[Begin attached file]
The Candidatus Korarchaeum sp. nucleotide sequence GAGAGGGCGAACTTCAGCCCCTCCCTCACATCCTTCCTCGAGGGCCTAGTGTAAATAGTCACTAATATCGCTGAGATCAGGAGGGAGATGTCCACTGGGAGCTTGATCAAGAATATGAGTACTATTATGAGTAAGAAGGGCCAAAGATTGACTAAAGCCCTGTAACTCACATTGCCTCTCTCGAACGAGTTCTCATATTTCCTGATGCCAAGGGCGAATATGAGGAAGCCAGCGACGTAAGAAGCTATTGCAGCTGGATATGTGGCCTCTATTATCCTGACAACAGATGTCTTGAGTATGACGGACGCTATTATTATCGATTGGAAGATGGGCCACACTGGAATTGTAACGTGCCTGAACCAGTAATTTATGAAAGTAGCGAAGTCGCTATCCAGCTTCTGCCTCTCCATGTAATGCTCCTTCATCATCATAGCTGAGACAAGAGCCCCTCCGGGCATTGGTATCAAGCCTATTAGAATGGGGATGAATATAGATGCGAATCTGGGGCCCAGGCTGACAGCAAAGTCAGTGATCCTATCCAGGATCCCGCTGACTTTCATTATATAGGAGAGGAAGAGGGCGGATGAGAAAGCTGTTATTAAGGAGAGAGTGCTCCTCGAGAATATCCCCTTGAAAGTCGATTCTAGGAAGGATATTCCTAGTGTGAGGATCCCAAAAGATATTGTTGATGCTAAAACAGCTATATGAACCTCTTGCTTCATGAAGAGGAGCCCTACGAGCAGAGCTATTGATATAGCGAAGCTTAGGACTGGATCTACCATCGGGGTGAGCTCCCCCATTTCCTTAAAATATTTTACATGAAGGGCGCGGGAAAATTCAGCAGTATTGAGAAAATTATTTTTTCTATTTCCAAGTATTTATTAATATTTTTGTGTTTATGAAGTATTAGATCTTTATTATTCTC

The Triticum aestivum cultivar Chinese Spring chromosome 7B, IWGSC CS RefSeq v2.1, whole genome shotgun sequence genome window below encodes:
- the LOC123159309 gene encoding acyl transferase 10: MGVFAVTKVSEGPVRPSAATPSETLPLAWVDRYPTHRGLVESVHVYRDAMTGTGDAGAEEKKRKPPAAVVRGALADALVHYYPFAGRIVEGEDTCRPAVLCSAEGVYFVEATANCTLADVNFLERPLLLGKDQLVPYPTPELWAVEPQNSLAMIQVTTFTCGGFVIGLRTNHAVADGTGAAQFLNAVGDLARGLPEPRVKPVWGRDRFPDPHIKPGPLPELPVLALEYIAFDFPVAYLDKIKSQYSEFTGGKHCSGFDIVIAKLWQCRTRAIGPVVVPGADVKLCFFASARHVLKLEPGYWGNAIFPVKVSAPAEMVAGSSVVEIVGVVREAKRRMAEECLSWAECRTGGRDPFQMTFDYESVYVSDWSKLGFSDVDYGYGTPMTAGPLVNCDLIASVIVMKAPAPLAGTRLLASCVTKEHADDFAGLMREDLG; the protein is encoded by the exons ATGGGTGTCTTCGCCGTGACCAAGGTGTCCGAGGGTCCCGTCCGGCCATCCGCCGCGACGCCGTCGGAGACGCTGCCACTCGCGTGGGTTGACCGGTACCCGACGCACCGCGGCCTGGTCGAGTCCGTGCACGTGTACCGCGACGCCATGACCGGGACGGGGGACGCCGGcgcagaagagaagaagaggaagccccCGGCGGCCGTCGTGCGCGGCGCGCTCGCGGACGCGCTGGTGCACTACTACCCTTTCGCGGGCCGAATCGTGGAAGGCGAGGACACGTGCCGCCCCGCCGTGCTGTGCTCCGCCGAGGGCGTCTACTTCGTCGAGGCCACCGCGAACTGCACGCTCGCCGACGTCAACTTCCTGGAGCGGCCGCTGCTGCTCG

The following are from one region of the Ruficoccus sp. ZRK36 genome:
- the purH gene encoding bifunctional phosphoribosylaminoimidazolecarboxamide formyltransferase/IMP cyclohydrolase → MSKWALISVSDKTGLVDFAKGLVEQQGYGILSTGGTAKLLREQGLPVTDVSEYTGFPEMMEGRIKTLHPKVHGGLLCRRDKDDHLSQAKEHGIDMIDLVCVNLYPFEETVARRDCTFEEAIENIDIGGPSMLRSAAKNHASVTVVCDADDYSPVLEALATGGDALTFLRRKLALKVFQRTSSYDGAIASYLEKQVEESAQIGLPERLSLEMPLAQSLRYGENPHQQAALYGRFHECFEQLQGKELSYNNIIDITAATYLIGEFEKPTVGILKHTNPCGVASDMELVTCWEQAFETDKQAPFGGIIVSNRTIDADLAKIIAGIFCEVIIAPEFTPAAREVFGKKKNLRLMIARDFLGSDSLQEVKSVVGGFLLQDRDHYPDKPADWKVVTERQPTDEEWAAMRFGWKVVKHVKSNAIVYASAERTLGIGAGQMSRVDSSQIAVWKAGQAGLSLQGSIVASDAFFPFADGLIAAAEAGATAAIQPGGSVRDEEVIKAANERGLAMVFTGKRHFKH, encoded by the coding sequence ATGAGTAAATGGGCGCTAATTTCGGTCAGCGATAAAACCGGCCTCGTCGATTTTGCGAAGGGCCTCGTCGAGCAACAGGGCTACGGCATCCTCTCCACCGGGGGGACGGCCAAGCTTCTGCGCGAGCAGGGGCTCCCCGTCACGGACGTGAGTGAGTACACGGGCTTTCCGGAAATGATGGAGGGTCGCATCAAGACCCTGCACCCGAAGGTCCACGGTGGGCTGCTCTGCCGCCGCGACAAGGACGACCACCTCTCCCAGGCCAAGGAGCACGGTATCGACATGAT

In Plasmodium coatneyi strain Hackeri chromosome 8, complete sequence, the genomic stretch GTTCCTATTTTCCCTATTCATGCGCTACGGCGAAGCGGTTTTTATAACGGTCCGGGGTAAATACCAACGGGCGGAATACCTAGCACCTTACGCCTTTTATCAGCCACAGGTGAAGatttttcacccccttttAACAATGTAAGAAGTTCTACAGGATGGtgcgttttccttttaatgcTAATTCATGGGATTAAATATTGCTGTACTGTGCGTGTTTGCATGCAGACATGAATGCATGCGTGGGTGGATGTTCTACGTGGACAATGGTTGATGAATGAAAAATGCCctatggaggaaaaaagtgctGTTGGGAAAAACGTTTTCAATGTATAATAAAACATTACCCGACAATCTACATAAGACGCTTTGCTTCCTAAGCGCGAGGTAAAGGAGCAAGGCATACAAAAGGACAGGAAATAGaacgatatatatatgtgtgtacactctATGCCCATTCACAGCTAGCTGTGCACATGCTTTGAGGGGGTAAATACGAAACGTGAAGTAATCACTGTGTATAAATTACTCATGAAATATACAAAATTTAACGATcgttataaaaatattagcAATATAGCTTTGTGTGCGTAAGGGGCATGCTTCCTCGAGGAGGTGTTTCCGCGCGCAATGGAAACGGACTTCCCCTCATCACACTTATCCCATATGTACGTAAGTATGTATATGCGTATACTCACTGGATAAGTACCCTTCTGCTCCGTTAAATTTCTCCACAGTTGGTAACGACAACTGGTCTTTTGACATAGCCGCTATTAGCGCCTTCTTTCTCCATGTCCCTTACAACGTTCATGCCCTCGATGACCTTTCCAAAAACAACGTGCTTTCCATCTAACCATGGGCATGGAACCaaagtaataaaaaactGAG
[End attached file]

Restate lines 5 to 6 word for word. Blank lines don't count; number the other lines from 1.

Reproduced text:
- the purH gene encoding bifunctional phosphoribosylaminoimidazolecarboxamide formyltransferase/IMP cyclohydrolase → MSKWALISVSDKTGLVDFAKGLVEQQGYGILSTGGTAKLLREQGLPVTDVSEYTGFPEMMEGRIKTLHPKVHGGLLCRRDKDDHLSQAKEHGIDMIDLVCVNLYPFEETVARRDCTFEEAIENIDIGGPSMLRSAAKNHASVTVVCDADDYSPVLEALATGGDALTFLRRKLALKVFQRTSSYDGAIASYLEKQVEESAQIGLPERLSLEMPLAQSLRYGENPHQQAALYGRFHECFEQLQGKELSYNNIIDITAATYLIGEFEKPTVGILKHTNPCGVASDMELVTCWEQAFETDKQAPFGGIIVSNRTIDADLAKIIAGIFCEVIIAPEFTPAAREVFGKKKNLRLMIARDFLGSDSLQEVKSVVGGFLLQDRDHYPDKPADWKVVTERQPTDEEWAAMRFGWKVVKHVKSNAIVYASAERTLGIGAGQMSRVDSSQIAVWKAGQAGLSLQGSIVASDAFFPFADGLIAAAEAGATAAIQPGGSVRDEEVIKAANERGLAMVFTGKRHFKH, encoded by the coding sequence ATGAGTAAATGGGCGCTAATTTCGGTCAGCGATAAAACCGGCCTCGTCGATTTTGCGAAGGGCCTCGTCGAGCAACAGGGCTACGGCATCCTCTCCACCGGGGGGACGGCCAAGCTTCTGCGCGAGCAGGGGCTCCCCGTCACGGACGTGAGTGAGTACACGGGCTTTCCGGAAATGATGGAGGGTCGCATCAAGACCCTGCACCCGAAGGTCCACGGTGGGCTGCTCTGCCGCCGCGACAAGGACGACCACCTCTCCCAGGCCAAGGAGCACGGTATCGACATGAT

In Plasmodium coatneyi strain Hackeri chromosome 8, complete sequence, the genomic stretch GTTCCTATTTTCCCTATTCATGCGCTACGGCGAAGCGGTTTTTATAACGGTCCGGGGTAAATACCAACGGGCGGAATACCTAGCACCTTACGCCTTTTATCAGCCACAGGTGAAGatttttcacccccttttAACAATGTAAGAAGTTCTACAGGATGGtgcgttttccttttaatgcTAATTCATGGGATTAAATATTGCTGTACTGTGCGTGTTTGCATGCAGACATGAATGCATGCGTGGGTGGATGTTCTACGTGGACAATGGTTGATGAATGAAAAATGCCctatggaggaaaaaagtgctGTTGGGAAAAACGTTTTCAATGTATAATAAAACATTACCCGACAATCTACATAAGACGCTTTGCTTCCTAAGCGCGAGGTAAAGGAGCAAGGCATACAAAAGGACAGGAAATAGaacgatatatatatgtgtgtacactctATGCCCATTCACAGCTAGCTGTGCACATGCTTTGAGGGGGTAAATACGAAACGTGAAGTAATCACTGTGTATAAATTACTCATGAAATATACAAAATTTAACGATcgttataaaaatattagcAATATAGCTTTGTGTGCGTAAGGGGCATGCTTCCTCGAGGAGGTGTTTCCGCGCGCAATGGAAACGGACTTCCCCTCATCACACTTATCCCATATGTACGTAAGTATGTATATGCGTATACTCACTGGATAAGTACCCTTCTGCTCCGTTAAATTTCTCCACAGTTGGTAACGACAACTGGTCTTTTGACATAGCCGCTATTAGCGCCTTCTTTCTCCATGTCCCTTACAACGTTCATGCCCTCGATGACCTTTCCAAAAACAACGTGCTTTCCATCTAACCATGGGCATGGAACCaaagtaataaaaaactGAG